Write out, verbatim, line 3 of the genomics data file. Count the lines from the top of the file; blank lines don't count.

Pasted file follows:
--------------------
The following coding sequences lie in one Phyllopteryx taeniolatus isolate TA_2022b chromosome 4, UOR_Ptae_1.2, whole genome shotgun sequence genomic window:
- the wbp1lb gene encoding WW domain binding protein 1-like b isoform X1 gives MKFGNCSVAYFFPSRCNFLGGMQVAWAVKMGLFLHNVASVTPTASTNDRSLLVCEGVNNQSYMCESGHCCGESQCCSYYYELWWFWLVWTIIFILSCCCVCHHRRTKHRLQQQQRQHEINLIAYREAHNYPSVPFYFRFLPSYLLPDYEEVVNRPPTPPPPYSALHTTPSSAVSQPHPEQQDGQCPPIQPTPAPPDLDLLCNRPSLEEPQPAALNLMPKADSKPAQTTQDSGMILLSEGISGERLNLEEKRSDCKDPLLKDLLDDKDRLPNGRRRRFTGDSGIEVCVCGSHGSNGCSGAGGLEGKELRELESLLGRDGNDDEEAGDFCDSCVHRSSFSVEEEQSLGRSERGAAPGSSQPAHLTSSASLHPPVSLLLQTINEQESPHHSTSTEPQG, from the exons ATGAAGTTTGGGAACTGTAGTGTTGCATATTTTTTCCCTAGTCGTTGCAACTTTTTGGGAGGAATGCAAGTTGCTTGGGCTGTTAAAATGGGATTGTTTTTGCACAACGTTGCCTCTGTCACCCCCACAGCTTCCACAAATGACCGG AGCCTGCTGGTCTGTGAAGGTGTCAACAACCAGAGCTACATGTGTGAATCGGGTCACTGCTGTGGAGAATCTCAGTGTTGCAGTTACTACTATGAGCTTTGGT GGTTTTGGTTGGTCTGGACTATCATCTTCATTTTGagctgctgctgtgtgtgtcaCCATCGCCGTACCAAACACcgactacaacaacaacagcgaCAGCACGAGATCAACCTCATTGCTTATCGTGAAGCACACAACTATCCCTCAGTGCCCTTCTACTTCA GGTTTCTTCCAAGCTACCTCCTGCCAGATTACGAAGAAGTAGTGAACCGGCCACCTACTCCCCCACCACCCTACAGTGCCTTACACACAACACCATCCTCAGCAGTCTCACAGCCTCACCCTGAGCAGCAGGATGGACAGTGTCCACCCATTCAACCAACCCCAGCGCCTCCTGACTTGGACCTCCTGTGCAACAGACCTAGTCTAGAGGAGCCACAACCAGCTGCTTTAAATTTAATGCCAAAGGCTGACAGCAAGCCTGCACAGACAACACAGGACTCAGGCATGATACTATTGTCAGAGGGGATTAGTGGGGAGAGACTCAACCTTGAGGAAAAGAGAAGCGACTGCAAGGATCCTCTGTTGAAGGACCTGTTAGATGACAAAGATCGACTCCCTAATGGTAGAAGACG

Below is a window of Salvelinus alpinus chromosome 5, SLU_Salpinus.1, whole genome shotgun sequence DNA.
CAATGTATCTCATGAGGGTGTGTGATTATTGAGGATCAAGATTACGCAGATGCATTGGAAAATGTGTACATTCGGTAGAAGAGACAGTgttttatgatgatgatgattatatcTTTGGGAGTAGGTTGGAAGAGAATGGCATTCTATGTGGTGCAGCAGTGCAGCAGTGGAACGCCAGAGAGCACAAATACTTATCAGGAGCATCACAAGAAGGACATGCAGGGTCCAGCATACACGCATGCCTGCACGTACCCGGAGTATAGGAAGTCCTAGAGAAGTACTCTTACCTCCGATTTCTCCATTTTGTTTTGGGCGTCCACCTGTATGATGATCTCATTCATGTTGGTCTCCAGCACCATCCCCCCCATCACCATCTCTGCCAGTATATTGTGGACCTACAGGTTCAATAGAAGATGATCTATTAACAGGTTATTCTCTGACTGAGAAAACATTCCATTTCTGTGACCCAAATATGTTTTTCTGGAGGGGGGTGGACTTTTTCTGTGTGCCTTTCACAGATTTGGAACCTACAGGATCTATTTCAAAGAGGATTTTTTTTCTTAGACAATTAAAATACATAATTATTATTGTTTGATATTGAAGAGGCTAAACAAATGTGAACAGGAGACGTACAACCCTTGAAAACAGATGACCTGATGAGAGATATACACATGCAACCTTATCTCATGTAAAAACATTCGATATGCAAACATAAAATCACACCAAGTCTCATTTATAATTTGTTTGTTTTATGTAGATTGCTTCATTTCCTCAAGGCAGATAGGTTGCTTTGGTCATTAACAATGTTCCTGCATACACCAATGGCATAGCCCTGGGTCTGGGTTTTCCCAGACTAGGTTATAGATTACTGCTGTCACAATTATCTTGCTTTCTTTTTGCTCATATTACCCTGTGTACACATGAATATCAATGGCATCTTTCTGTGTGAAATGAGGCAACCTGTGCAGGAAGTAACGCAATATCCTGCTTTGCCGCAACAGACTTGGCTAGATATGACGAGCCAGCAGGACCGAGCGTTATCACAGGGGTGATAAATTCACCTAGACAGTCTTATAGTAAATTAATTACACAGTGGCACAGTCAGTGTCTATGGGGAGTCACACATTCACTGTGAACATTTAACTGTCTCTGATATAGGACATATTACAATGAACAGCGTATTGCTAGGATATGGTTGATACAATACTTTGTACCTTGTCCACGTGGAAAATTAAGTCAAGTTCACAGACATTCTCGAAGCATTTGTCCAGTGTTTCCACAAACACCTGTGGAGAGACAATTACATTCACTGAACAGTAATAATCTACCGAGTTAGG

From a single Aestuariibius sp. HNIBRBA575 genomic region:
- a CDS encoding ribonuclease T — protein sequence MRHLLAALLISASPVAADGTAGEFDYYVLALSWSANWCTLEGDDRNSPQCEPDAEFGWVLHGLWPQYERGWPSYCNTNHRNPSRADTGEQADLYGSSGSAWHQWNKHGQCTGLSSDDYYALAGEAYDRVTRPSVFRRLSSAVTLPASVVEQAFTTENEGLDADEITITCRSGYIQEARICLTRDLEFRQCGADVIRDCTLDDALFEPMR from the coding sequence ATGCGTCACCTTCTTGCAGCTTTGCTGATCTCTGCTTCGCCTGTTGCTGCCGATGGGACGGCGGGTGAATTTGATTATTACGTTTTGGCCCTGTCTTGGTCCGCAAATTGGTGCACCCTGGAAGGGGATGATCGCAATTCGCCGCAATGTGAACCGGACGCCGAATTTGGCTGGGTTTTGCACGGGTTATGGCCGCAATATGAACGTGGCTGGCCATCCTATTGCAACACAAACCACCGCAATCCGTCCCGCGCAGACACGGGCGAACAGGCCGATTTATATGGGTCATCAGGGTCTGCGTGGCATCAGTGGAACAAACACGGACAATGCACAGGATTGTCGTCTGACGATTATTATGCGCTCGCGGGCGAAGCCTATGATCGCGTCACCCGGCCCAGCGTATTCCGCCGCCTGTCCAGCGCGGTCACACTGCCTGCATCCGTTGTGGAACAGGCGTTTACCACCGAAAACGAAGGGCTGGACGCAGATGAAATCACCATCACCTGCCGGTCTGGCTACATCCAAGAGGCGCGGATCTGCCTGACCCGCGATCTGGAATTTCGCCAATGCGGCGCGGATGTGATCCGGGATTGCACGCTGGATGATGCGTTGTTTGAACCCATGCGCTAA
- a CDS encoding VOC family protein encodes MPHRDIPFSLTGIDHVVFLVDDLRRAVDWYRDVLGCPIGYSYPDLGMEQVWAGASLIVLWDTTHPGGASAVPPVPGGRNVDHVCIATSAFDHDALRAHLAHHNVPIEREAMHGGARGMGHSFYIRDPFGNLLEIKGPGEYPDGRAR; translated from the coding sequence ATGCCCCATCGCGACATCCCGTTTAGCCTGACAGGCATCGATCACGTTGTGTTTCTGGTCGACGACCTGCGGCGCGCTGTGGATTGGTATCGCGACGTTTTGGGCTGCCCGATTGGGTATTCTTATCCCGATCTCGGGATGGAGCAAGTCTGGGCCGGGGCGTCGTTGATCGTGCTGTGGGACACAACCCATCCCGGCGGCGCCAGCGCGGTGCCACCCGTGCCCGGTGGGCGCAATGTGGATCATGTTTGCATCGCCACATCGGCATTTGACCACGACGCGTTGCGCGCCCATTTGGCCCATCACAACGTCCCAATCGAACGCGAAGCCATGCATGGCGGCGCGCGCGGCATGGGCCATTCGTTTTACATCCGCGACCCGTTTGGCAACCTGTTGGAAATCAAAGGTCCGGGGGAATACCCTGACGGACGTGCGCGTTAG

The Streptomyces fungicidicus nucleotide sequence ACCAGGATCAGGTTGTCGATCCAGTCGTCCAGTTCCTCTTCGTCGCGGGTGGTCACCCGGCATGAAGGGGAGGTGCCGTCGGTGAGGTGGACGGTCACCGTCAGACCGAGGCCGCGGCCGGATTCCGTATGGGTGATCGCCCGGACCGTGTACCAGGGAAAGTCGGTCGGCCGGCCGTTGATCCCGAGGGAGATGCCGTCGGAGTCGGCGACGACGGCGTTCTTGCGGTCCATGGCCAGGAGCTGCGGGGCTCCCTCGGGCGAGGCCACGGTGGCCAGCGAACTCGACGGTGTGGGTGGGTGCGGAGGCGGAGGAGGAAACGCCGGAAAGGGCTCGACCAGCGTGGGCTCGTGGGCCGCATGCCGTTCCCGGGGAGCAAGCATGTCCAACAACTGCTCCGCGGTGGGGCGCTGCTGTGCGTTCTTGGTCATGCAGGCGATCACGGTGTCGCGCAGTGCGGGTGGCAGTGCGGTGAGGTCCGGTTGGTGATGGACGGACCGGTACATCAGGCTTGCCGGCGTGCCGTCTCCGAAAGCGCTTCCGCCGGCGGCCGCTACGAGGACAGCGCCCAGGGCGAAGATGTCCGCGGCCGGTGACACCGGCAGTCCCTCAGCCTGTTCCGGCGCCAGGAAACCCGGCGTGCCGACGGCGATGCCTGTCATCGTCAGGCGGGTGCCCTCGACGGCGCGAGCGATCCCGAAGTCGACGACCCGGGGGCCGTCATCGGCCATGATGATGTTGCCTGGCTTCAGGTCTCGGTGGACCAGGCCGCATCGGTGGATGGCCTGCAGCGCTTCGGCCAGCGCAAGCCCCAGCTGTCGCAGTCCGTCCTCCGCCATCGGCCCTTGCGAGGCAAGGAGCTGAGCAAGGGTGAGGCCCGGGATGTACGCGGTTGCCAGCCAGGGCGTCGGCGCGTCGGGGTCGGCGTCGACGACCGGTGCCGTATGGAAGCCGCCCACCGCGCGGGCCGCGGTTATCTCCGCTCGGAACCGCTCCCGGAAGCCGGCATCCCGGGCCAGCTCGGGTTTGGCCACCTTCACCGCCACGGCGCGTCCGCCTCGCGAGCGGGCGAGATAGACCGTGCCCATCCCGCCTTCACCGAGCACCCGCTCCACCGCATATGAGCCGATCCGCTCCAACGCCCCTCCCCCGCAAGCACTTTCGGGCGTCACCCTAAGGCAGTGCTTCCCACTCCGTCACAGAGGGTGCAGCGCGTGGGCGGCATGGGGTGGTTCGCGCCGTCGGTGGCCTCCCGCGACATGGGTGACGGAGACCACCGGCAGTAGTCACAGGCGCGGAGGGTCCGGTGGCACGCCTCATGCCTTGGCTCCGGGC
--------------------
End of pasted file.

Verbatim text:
Below is a window of Salvelinus alpinus chromosome 5, SLU_Salpinus.1, whole genome shotgun sequence DNA.